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Actors Who Refused Roles In The Transformers Franchise

It's not often that a children's cartoon can be catapulted into one of Hollywood's biggest blockbuster franchises. But in 2007, that's exactly what happened when legendary filmmaker Steven Spielberg turned producer and teamed up with director Michael Bay to bring the '80s phenomenon "The Transformers" to the big screen. The big-budget special FX extravaganza ended up spawning a global billion-dollar franchise that continues today.

However, the film saga has done more than just dazzle audiences of all ages with incredible action and adventure. Through a half dozen films, the "Transformers" franchise has also managed to attract some of Hollywood's biggest stars, despite being largely regarded as mere popcorn entertainment. In fact, the series has prominently featured A-list actors like Mark Wahlberg alongside celebrated actors like Frances McDormand and John Malkovich. Still, over the years there've been even more who declined the chance to fight alongside the Autobots and Decepticons. 

Quite a few big names have said 'no' to offers for roles in the "Transformers" films. For some, it was a scheduling conflict. For others, it was simply disinterest. For one, it was a principled decision. So if you've wondered who almost starred in your favorite giant robot film series, look no further. This is a list of actors who refused roles in the "Transformers" franchise.

Dwayne Johnson

For all his success, it's surprising that Dwayne Johnson – aka The Rock – doesn't have a long-running signature franchise role of his own. The man who Forbes once called "franchise Viagra" has used his star power to reinvigorate other film sagas, joining sequels to "Journey to the Center of the Earth," "G.I. Joe," "The Fast and the Furious," and even an episode of "Star Trek: Voyager" early in his career when the show needed a rating bump. In 2013, Johnson almost joined the "Transformers" series when it needed a boost.

At the time, producers knew that Shia LaBeouf wasn't coming back for the fourth installment, and so the film needed a new lead. Before Michael Bay settled on Mark Wahlberg, however, he had a different man in mind. Given Johnson's mix of beefy brawn, earnest charm, and loads of charisma, it's no surprise he was Bay's first choice. "Michael Bay offered me 'Transformers,' but I was unavailable due to 'Hercules,'" the star said on Twitter in April of 2013, referring to his then in-production movie based on the mythological Greek hero. "Then Wahlberg was offered the role."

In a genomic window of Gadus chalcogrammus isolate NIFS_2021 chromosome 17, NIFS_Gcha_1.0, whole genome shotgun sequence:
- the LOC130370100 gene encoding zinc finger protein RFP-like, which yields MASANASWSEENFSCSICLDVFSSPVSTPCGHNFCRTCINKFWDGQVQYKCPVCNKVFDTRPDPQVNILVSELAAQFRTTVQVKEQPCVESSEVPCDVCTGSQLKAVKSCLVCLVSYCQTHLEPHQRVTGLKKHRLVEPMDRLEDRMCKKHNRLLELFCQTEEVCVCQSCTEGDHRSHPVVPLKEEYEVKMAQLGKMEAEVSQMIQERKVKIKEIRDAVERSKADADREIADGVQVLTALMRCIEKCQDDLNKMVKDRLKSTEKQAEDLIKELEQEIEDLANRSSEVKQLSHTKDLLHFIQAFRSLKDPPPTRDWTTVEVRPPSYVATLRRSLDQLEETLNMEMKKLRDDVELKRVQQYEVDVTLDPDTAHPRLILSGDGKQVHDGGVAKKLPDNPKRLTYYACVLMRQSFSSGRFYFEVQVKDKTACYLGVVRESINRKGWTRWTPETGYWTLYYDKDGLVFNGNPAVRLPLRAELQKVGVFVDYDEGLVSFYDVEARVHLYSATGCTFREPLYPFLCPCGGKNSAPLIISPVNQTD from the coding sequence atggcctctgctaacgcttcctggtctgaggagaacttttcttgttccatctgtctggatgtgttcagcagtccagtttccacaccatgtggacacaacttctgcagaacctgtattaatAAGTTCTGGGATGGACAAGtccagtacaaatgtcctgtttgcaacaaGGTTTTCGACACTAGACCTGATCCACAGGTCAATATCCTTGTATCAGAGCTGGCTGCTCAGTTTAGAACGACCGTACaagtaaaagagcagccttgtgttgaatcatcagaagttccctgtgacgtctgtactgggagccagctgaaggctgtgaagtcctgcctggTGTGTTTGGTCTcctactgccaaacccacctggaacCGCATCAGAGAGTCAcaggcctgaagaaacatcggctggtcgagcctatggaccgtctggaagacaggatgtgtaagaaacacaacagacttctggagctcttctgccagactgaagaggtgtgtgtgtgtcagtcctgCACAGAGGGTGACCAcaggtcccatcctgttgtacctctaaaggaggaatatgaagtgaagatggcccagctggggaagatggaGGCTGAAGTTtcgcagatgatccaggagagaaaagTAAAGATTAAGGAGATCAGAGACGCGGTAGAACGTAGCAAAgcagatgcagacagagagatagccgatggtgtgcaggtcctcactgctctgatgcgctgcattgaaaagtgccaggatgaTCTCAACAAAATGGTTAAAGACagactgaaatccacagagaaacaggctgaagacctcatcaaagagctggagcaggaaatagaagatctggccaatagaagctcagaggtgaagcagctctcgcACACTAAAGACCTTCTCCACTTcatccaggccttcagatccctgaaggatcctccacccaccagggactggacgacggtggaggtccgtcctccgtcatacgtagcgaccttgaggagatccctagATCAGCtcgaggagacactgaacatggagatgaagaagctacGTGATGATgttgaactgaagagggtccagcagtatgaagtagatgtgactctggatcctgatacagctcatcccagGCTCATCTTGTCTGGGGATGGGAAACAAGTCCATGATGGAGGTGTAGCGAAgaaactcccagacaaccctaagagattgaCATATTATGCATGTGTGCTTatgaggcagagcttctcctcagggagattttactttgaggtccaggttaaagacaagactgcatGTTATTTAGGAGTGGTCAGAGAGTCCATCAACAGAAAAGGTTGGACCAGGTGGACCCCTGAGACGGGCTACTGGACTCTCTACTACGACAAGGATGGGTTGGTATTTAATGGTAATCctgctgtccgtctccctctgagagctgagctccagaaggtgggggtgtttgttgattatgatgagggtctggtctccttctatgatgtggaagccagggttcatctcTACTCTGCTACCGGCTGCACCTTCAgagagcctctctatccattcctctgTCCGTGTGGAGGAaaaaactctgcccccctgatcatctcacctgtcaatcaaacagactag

When Johnson missed out, Wahlberg was rewarded with a pair of films, including "Transformers: The Last Knight." Unfortunately, both movies underperformed, forcing the studio to pivot to a prequel, leaving us to wonder if Johnson could have saved the "Transformers" franchise had he accepted the role. Don't feel too bad for Johnson, as he was made an official part of the franchise when he voiced an Autobot named Cliffjumper in an episode of "Transformers Prime" in 2010.

Jonah Hill

Before Dwayne Johnson and Mark Wahlberg were considered to lead the fourth "Transformers" film, the series was less focused on brawny musclebound heroes. Instead, it focused on more ordinary everymen like Shia LaBeouf, so it makes sense that producer Steven Spielberg came very close to casting a young Jonah Hill in "Transformers: Revenge of the Fallen." Hill was hot off "Superbad" at the time and a major rising star, known for goofball comedies and still years away from serious dramas like "Moneyball" and "The Wolf of Wall Street." Appearing in "Transformers" could have altered the trajectory of his career had he not turned it down.

Enter Seth Rogen, writer, actor, and close friend to Hill, who evidently was responsible for convincing Hill to pass up a role in the first "Transformers" sequel. "You want to make a movie about fightin' robots? Make your own movie about fightin' robots," Rogen told Hill according to an interview with The New York Times in 2021. With Hill a hot name, Rogen suggested he didn't have to take the first big franchise movie that came along and shouldn't be tempted just because a legendary filmmaker came calling. "I can see if Steven Spielberg's calling you, asking you to do something, how that's hard to turn down," Rogen acknowledged.

Ultimately, the role Hill was being considered for went to actor Ramon Rodriguez and Hill chose instead to have a cameo in Ben Stiller's "Night at the Museum" sequel (per Entertainment Weekly). Thankfully, passing on the "Transformers" franchise didn't wind up much of a regret, as Hill went on to star in plenty of hits — even getting a pair of Oscar nominations along the way.

Aziz Ansari

Many actors over the years have passed up opportunities for roles in iconic franchises and come to regret it, whether that's Will Smith in "The Matrix" or Gwyneth Paltrow in "Titanic." However, sometimes an actor has no regrets at all and turns down a part out of principle. That's exactly what happened in the case of Aziz Ansari, star of "Master of None" and "Parks and Recreation," who passed on an offer to play a small but racially-objectionable role in the very first "Transformers" film in 2007.

"It was a role for, like, a call-center guy who has an accent," Ansari revealed to Vulture in 2015. The actor wasn't happy about the role's stereotyping and wasn't willing to fake the accent for the job. "And I was like, 'No, I'm not doing it.'" Eventually, the role wound up being played by Ansari's friend and future "Master of None" co-star Ravi Patel. "And Ravi did it and made some decent money," Ansari admitted. "And I don't have anything against someone who does the accent. I understand. You got to work."

Though he harbored no ill will, Ansari still isn't happy with Hollywood's racial stereotyping and token diversity. "That's a real thing that happens. When they cast these shows, they're like, 'We already have our minority guy or our minority girl.' There would never be two Indian people in one show." Thankfully, passing on the part didn't harm his career, with his breakout role in "Parks and Recreation" coming just two years after the first "Transformers" movie.

Howard Stern

When it comes to radio shock jocks, the undisputed king is Howard Stern. Known for his raunchy radio antics and wild, raucous guests, he went from a nationally syndicated morning show to an anchor of satellite radio. Along the way, he wrote a memoir that he turned into a big-screen movie when he starred as himself in the 1997 biopic "Private Parts." Stern even had a well-publicized run for governor (per the Los Angeles Times). However, he also came close to adding the role of a Transformer to his lengthy resume.